TUWAYNE BELL, Plaintiff-Appellant, v. SUPERVISOR KAY, et al., Defendants-Appellees.
Tuwayne Bell, an Illinois prisoner, appeals the denial of his application to proceed in forma pauperis and the dismissal of his civil rights suit for failure to prosecute. The district court denied his application because Bell did not attach to it his inmate trust-account ledger. But the court did not assess Bell's explanation that he could not attach the ledger because prison staff had refused to give it to him. Because the district court unreasonably dismissed the suit without first evaluating Bell's exculpatory explanation, we vacate the dismissal and remand.
Bell began this suit by filing a request for pauper status and his complaint. The complaint alleged that while he was working in the kitchen at the jail where he was previously detained, hot water spilled on his foot and burned him. He sued the kitchen supervisors, the food supply company, and others, and asserted that they deliberately disregarded inmates' safety by ignoring complaints of unsafe conditions and providing improper protective gear. His request to proceed in forma pauperis did not include a printout showing transactions in his trust fund accounts over the previous six months, as required by 28 U.S.C. § 1915(a)(2). But Bell swore that he could not submit this printout because staff at East Moline Correctional Center, where he was incarcerated at the time he filed suit, refused to give him a copy or sign anything.
The district court denied Bell's application to proceed without prepaying fees because, without the ledger, it was incomplete. Without setting a deadline, the court warned Bell that if he did not submit a new application with a copy of the trust fund ledger or pay the full filing fee, it would dismiss his case. The court also noted Bell's statement “that prison officials have refused to give him the financial information he requires.” But it did not evaluate the statement's veracity or significance, or order the prison to provide the ledger. It did, however, instruct the clerk to “forward a copy of this order to the trust fund officer at East Moline Correctional Center to facilitate compliance.”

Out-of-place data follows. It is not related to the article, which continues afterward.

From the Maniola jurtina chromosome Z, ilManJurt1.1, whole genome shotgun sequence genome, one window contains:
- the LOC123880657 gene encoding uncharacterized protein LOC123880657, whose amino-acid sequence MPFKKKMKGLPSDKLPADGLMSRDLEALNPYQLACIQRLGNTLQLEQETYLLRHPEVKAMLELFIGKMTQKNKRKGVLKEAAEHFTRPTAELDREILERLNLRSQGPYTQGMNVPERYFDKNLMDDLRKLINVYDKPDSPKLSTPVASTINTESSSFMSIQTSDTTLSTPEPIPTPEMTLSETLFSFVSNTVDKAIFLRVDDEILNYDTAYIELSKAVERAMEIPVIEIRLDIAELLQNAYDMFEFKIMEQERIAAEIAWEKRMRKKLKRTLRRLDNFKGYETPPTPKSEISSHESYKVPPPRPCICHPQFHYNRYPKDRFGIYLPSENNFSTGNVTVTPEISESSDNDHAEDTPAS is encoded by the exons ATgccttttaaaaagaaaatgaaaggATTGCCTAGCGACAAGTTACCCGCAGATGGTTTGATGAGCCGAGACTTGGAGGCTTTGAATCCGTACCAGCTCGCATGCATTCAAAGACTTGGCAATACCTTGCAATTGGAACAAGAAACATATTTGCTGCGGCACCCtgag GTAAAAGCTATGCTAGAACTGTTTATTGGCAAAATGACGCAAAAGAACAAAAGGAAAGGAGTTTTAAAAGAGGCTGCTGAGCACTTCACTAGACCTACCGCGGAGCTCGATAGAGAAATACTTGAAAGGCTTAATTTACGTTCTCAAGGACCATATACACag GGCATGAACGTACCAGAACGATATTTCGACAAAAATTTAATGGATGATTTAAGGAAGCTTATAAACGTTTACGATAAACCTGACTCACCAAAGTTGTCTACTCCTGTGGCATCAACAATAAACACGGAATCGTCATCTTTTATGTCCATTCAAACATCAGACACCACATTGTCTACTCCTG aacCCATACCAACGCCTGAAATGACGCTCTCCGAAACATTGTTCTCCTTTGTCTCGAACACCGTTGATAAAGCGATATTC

Three months later the district court dismissed the suit. In explaining the dismissal, the court observed that it had ordered Bell to submit a completed application “within thirty days” or risk dismissal. Because, the court continued, Bell failed to comply with this warning, it dismissed the case pursuant to Federal Rule of Civil Procedure 41(b) and declared that the “case is terminated.”
Two months later Bell tried to revive the suit. He wrote to the district court, saying that he recently received the dismissal order and that he never had received the order denying his application and warning him to submit a completed one. The court interpreted Bell's letter as a “motion to reconsider” the dismissal, but denied it because, the court reasoned, Bell still had not submitted a completed application.
On appeal Bell challenges the district court's dismissal, repeating that he never received the order telling him that his application was incomplete. Now at a different prison, where he has received the ledger, this court granted him leave to proceed on appeal without prepaying fees.